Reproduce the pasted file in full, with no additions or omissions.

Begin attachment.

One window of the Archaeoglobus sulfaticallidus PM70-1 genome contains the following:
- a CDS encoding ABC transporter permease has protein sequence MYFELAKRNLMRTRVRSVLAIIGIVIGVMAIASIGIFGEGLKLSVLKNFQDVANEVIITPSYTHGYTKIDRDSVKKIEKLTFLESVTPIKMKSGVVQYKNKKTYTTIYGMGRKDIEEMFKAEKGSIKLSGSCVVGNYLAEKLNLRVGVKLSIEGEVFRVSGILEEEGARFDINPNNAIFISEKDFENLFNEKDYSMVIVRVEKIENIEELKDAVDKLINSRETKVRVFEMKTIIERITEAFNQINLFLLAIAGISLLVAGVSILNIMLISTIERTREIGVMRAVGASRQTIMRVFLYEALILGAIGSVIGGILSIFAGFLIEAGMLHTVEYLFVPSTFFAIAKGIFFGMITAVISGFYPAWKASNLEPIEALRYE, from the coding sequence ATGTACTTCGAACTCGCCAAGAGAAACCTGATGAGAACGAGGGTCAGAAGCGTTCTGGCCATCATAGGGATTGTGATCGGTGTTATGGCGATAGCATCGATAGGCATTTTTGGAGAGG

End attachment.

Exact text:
One window of the Archaeoglobus sulfaticallidus PM70-1 genome contains the following:
- a CDS encoding ABC transporter permease has protein sequence MYFELAKRNLMRTRVRSVLAIIGIVIGVMAIASIGIFGEGLKLSVLKNFQDVANEVIITPSYTHGYTKIDRDSVKKIEKLTFLESVTPIKMKSGVVQYKNKKTYTTIYGMGRKDIEEMFKAEKGSIKLSGSCVVGNYLAEKLNLRVGVKLSIEGEVFRVSGILEEEGARFDINPNNAIFISEKDFENLFNEKDYSMVIVRVEKIENIEELKDAVDKLINSRETKVRVFEMKTIIERITEAFNQINLFLLAIAGISLLVAGVSILNIMLISTIERTREIGVMRAVGASRQTIMRVFLYEALILGAIGSVIGGILSIFAGFLIEAGMLHTVEYLFVPSTFFAIAKGIFFGMITAVISGFYPAWKASNLEPIEALRYE, from the coding sequence ATGTACTTCGAACTCGCCAAGAGAAACCTGATGAGAACGAGGGTCAGAAGCGTTCTGGCCATCATAGGGATTGTGATCGGTGTTATGGCGATAGCATCGATAGGCATTTTTGGAGAGG